Place:Eidsvoll, Akershus, Norway


Alt namesEidsvoldsource: Canby, Historic Places (1984) I, 269
Coordinates60.328306°N 11.265407°E
Located inAkershus, Norway
Contained Places
Former municipality
Feiring ( 1964 - )
source: Getty Thesaurus of Geographic Names
source: Family History Library Catalog

the text in this section is copied from an article in Wikipedia

Eidsvoll (; sometimes written as Eidsvold) is a municipality in Akershus in Viken county, Norway. It is part of the Romerike traditional region. The administrative centre of the municipality is the village of Sundet.


the text in this section is copied from an article in Wikipedia

The parish of Eidsvold was established as a municipality on 1 January 1838 (see formannskapsdistrikt). The municipality of Feiring was merged with Eidsvoll on 1 January 1964.

Eidsvoll is mentioned in Old Norse manuscripts. In the 11th century, it became the site of court and assembly (ting) for eastern parts of Norway, replacing Vang, now a part of Hamar in Hedmark. Because of its access to the river Vorma and the lake Mjøsa has long provided a thoroughfare to northern parts of inland Norway. Historically the main industry of Eidsvoll was agriculture, though the soil is rich in clay. Eastern parts of Eidsvoll were for a short time the site of a minor gold rush when gold was found in 1758, and these areas are still known as Gullverket.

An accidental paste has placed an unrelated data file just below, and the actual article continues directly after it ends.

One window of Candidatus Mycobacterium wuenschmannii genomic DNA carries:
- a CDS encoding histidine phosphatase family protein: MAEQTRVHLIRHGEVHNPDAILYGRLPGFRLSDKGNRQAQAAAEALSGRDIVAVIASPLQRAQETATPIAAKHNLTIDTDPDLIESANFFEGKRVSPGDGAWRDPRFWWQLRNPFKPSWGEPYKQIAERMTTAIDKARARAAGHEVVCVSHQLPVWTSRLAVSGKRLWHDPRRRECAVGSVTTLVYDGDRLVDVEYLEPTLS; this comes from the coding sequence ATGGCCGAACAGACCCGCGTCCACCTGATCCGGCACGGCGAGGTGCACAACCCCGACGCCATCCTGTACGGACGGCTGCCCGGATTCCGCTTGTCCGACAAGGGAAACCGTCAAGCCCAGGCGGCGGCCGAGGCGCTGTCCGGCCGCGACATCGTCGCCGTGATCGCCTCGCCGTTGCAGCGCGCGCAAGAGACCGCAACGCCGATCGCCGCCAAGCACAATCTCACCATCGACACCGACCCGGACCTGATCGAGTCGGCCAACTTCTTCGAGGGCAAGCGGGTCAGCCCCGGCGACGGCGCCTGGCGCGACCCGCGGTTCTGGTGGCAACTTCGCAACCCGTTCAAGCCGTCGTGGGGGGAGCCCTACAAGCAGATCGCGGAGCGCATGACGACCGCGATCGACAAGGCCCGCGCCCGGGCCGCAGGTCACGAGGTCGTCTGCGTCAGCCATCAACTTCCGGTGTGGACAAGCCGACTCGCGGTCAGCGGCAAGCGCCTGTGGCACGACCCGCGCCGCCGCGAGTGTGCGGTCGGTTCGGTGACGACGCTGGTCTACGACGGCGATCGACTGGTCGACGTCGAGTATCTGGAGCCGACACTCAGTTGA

Eidsvoll Verk was opened to smelt iron ore by King Christian IV of Denmark in 1624, relying on the excellent water power from the Andelva river. In 1688, it was owned by the director of the Kongsberg Silver Mines, Schlanbusch, and remained in his family until 1781. Carsten Anker came into possession of works in 1794, at which time it was in decay since many of the surrounding forests required for charcoal had been depleted. He restored it and set up the production of stoves and similar iron goods. He also took residence in Eidsvoll in 1811, rebuilding the manor house which is now the Eidsvollsbygningen, the site where the constitutional assembly met to draft and sign the Constitution of Norway on 17 May 1814. Eidsvollsbygningen is today a famous museum.

In 1854, Eidsvoll became the end point for the first railroad line in Norway from Oslo. This became the transit point for travel with the steamship Skibladner to Hamar, Gjøvik, and Lillehammer on the lake Mjøsa. In addition to the historic Eidsvoll Church, Eidsvoll is the site of the Langset Church (Langset kirke) which dates to 1859 and the Feiring Church (Feiring Kirke) which dates to 1875.

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